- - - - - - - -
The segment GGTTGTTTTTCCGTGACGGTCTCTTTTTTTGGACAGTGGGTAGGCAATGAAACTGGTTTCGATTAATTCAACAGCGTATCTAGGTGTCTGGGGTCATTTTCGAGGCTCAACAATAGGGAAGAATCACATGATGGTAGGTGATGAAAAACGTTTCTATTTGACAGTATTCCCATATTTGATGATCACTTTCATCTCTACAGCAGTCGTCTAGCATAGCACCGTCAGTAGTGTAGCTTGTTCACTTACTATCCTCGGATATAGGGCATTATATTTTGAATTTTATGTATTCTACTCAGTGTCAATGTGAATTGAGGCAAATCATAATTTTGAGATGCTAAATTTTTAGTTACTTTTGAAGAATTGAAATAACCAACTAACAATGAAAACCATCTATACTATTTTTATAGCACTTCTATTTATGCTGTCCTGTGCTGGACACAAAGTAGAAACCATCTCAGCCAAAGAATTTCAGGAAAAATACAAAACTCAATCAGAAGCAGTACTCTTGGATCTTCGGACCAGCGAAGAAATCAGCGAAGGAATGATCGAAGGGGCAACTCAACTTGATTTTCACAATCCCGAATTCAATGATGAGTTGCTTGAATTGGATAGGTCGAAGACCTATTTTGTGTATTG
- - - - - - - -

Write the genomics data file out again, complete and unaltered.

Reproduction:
The segment GGTTGTTTTTCCGTGACGGTCTCTTTTTTTGGACAGTGGGTAGGCAATGAAACTGGTTTCGATTAATTCAACAGCGTATCTAGGTGTCTGGGGTCATTTTCGAGGCTCAACAATAGGGAAGAATCACATGATGGTAGGTGATGAAAAACGTTTCTATTTGACAGTATTCCCATATTTGATGATCACTTTCATCTCTACAGCAGTCGTCTAGCATAGCACCGTCAGTAGTGTAGCTTGTTCACTTACTATCCTCGGATATAGGGCATTATATTTTGAATTTTATGTATTCTACTCAGTGTCAATGTGAATTGAGGCAAATCATAATTTTGAGATGCTAAATTTTTAGTTACTTTTGAAGAATTGAAATAACCAACTAACAATGAAAACCATCTATACTATTTTTATAGCACTTCTATTTATGCTGTCCTGTGCTGGACACAAAGTAGAAACCATCTCAGCCAAAGAATTTCAGGAAAAATACAAAACTCAATCAGAAGCAGTACTCTTGGATCTTCGGACCAGCGAAGAAATCAGCGAAGGAATGATCGAAGGGGCAACTCAACTTGATTTTCACAATCCCGAATTCAATGATGAGTTGCTTGAATTGGATAGGTCGAAGACCTATTTTGTGTATTG